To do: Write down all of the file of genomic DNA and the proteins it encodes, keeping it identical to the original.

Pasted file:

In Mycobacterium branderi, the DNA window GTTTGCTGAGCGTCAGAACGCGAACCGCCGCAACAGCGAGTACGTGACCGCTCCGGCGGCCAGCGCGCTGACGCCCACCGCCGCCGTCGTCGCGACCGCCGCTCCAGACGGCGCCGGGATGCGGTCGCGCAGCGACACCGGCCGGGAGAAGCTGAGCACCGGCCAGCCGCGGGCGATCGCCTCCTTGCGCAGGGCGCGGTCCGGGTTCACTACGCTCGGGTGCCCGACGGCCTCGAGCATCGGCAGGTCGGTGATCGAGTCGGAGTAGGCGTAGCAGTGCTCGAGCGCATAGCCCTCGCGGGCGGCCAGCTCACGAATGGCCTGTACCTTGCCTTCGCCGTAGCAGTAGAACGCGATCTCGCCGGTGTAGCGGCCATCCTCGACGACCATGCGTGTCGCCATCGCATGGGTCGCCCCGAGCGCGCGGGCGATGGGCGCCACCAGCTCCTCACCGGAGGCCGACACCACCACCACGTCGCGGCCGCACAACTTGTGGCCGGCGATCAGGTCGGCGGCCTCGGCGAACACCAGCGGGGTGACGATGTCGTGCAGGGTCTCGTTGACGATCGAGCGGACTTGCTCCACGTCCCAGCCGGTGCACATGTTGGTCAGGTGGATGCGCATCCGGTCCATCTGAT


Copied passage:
In Mycobacterium branderi, the DNA window GTTTGCTGAGCGTCAGAACGCGAACCGCCGCAACAGCGAGTACGTGACCGCTCCGGCGGCCAGCGCGCTGACGCCCACCGCCGCCGTCGTCGCGACCGCCGCTCCAGACGGCGCCGGGATGCGGTCGCGCAGCGACACCGGCCGGGAGAAGCTGAGCACCGGCCAGCCGCGGGCGATCGCCTCCTTGCGCAGGGCGCGGTCCGGGTTCACTACGCTCGGGTGCCCGACGGCCTCGAGCATCGGCAGGTCGGTGATCGAGTCGGAGTAGGCGTAGCAGTGCTCGAGCGCATAGCCCTCGCGGGCGGCCAGCTCACGAATGGCCTGTACCTTGCCTTCGCCGTAGCAGTAGAACGCGATCTCGCCGGTGTAGCGGCCATCCTCGACGACCATGCGTGTCGCCATCGCATGGGTCGCCCCGAGCGCGCGGGCGATGGGCGCCACCAGCTCCTCACCGGAGGCCGACACCACCACCACGTCGCGGCCGCACAACTTGTGGCCGGCGATCAGGTCGGCGGCCTCGGCGAACACCAGCGGGGTGACGATGTCGTGCAGGGTCTCGTTGACGATCGAGCGGACTTGCTCCACGTCCCAGCCGGTGCACATGTTGGTCAGGTGGATGCGCATCCGGTCCATCTGAT